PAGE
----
The Perseus galaxy cluster (Abell 426) is a rich cluster containing over 500 members centered on the large elliptical galaxy NGC 1275. Also known as Perseus A, NGC 1275 is an extremely powerful radio source, second only to Centaurus A in radio power. It is most likely a seyfert type active galaxy. Among galaxy clusters Abell 426 is the brightest x-ray source. The immense gravitational forces occurring at the center of large clusters crushes the existing diffuse gas to extremely high density and temperatures of 10 to 100 million degrees. The hot gases give off x-ray emission which astronomers study to learn about the evolution and dynamics of the cluster. The x-ray emission of Abell 426 shows depressions and voids indicating the cluster is still evolving and undergoing further collapse and mergers of subgroups.
The cluster Abell 426 and several other clusters make up the expansive Perseus-Pisces supercluster of galaxies which forms a long dense wall of galaxies extending across 300 million light years of space and some 40 degrees of winter sky. Abell 426 is the dominant cluster and by far the richest in terms of galactic numbers. George Abell gave it a rating of 2 in "richness" in his catalog of galaxy clusters. An extensive catalogue of galaxy clusters was compiled by the American astronomer George O. Abell (1927-1983). He published his original catalogue in 1958 which was later completed posthumously in 1987. It includes approximately 4000 clusters out to a redshift of Z=0.2.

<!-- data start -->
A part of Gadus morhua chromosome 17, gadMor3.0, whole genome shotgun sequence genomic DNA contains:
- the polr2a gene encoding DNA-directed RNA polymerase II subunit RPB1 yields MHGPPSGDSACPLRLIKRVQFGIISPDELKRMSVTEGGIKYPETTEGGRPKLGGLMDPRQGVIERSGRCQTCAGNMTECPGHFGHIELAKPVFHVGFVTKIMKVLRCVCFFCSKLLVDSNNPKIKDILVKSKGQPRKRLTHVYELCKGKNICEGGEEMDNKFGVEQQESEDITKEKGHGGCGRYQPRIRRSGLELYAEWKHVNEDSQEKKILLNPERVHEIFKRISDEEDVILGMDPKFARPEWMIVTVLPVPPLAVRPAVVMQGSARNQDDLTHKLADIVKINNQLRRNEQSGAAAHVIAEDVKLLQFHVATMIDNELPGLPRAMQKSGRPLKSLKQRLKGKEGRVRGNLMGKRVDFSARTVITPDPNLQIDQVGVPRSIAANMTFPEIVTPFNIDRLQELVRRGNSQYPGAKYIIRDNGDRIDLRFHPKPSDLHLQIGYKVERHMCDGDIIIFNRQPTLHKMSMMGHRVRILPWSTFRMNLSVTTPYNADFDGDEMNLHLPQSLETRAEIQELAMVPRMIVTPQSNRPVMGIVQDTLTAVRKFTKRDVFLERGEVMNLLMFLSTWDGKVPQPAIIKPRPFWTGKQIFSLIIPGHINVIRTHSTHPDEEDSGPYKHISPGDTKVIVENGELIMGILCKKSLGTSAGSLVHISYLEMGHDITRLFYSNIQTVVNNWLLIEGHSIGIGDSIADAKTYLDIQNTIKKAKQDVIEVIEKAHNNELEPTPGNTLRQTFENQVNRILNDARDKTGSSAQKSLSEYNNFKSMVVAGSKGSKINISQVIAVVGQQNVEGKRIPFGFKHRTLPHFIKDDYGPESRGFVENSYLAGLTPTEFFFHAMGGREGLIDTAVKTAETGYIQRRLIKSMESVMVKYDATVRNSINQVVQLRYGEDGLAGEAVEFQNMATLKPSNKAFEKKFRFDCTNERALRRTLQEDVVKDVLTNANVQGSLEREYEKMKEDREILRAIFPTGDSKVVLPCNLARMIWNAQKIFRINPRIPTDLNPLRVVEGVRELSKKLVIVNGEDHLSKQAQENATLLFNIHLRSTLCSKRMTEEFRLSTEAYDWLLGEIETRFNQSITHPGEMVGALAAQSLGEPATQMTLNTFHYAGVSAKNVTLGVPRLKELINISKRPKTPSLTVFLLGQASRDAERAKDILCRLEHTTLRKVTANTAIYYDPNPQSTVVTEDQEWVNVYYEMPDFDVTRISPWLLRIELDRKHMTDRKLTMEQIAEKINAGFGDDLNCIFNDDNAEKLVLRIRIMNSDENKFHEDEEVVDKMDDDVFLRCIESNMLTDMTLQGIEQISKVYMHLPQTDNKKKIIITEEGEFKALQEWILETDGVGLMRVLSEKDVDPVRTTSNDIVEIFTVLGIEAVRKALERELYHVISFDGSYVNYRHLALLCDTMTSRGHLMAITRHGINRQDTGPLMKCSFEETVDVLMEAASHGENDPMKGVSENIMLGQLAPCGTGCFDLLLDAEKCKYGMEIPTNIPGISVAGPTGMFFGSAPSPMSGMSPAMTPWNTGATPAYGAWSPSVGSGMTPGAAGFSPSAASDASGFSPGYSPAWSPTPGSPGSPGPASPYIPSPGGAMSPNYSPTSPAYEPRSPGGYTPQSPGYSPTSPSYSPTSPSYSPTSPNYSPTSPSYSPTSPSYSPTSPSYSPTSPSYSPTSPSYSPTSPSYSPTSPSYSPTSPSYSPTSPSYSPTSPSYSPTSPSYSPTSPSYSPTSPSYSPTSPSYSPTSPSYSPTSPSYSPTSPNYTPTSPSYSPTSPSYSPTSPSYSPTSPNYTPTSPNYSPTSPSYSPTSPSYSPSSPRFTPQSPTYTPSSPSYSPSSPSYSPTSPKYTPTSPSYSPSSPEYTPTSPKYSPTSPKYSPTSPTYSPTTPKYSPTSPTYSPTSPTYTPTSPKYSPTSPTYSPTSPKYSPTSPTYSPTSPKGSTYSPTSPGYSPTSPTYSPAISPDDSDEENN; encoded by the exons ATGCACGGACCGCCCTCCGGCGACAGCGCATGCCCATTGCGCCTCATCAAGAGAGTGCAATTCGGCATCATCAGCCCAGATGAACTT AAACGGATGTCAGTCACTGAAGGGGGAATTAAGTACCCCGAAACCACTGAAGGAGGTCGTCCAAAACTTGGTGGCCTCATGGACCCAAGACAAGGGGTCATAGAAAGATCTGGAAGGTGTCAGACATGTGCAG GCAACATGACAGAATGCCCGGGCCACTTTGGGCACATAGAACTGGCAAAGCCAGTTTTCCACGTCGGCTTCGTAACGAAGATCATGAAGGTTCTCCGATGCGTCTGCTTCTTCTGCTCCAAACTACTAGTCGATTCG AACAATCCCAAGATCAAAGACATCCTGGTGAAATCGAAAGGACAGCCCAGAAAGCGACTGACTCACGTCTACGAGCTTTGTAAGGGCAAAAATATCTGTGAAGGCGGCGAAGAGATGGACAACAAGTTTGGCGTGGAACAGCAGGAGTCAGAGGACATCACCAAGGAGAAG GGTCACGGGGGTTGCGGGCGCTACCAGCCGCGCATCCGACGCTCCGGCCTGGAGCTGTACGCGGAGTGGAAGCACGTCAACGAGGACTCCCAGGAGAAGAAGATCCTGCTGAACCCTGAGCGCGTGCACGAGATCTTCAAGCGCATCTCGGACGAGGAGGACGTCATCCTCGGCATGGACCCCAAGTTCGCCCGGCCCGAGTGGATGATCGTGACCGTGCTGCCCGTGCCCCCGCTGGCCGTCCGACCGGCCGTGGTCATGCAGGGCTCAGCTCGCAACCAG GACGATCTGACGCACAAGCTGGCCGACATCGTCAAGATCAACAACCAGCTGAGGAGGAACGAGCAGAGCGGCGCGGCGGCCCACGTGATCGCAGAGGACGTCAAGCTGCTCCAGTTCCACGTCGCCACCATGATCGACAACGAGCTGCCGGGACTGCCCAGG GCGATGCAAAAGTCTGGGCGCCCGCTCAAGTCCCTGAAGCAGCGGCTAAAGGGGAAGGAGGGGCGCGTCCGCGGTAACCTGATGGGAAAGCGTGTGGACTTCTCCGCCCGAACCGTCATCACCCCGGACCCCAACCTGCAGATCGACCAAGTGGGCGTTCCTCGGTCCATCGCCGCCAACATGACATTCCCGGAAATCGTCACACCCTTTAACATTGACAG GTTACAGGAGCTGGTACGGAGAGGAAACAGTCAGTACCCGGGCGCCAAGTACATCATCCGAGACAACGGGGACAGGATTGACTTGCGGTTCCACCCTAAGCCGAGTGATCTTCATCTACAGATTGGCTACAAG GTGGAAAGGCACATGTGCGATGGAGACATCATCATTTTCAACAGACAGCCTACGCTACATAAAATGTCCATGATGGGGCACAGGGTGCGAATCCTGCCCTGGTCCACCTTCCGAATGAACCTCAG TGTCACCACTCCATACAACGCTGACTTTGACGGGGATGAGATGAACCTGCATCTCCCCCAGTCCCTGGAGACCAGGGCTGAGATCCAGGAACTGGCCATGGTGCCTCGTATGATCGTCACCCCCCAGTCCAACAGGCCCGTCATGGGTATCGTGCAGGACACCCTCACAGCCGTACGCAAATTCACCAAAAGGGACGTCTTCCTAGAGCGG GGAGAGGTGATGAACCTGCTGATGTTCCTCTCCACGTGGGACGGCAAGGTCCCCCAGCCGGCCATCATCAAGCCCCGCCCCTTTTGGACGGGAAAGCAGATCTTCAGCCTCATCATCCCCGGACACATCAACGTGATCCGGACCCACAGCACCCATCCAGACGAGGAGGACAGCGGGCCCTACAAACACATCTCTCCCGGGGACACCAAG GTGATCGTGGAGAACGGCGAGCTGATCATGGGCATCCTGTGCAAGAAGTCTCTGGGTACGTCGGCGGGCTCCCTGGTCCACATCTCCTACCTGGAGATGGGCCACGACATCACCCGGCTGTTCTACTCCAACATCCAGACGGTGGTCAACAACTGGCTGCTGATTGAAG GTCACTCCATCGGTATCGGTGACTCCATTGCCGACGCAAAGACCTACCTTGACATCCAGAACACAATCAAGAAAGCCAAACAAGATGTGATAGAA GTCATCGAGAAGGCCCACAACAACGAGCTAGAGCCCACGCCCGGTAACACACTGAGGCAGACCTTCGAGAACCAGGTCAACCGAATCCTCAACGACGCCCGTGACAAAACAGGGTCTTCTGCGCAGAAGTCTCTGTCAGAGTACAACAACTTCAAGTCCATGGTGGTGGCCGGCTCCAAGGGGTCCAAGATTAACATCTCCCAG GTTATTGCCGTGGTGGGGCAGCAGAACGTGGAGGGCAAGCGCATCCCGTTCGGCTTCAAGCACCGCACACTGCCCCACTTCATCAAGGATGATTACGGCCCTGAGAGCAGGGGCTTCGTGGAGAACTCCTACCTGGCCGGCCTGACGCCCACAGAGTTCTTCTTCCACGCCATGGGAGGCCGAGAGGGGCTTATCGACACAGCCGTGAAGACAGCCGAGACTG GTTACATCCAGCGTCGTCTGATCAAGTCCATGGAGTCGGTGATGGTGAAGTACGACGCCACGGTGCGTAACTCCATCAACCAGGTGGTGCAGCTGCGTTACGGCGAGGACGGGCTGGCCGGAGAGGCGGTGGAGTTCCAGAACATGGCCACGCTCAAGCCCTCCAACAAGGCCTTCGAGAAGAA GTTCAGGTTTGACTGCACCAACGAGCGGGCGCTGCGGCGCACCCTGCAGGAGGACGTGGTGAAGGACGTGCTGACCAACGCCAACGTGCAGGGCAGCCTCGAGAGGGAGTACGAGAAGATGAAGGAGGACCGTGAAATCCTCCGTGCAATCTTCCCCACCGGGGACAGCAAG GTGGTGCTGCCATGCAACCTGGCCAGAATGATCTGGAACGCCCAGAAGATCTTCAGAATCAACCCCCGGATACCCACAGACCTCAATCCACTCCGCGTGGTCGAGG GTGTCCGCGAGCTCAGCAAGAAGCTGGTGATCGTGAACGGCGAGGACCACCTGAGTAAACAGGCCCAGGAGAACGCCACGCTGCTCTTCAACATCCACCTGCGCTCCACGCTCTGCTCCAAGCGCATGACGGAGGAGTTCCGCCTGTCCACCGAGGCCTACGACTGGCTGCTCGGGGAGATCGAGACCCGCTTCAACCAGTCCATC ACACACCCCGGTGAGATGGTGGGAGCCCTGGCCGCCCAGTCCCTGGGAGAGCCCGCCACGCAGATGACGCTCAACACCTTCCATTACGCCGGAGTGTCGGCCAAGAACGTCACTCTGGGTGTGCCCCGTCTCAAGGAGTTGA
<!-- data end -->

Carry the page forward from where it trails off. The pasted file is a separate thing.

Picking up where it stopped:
The Perseus-Pisces supercluster is one of
two dominant concentrations of galaxies in the nearby universe
(within 300 million light years) which are placed on either side
of the local supercluster and along the plane of our galaxy. On
one side at a distance of 200 million light years are the Hydra
and Centaurus Superclusters. Somewhat further out and obscured
by the plane of our galaxy is a very dense concentration of galaxies
and dark matter called the great attractor. The great attractor
contains the rich and massive cluster A3627. The heavy concentration
of matter in the Hydra-Centaurus/Great Attractor supercluster
complex appears to be exerting an enormous gravitational pull
on our local supercluster. A net streaming motion of galaxies
was discovered in the direction of the great attractor, which
pulls the local supercluster in its direction at a velocity of
600 kilometers/second. In the opposite direction and also in line
with our galactic plane is the almost equally massive Perseus-Pisces
supercluster. The outcome of these two competing megastructures
is a cosmic tug of war with our local supercluster in the center
and the eventual winner still uncertain.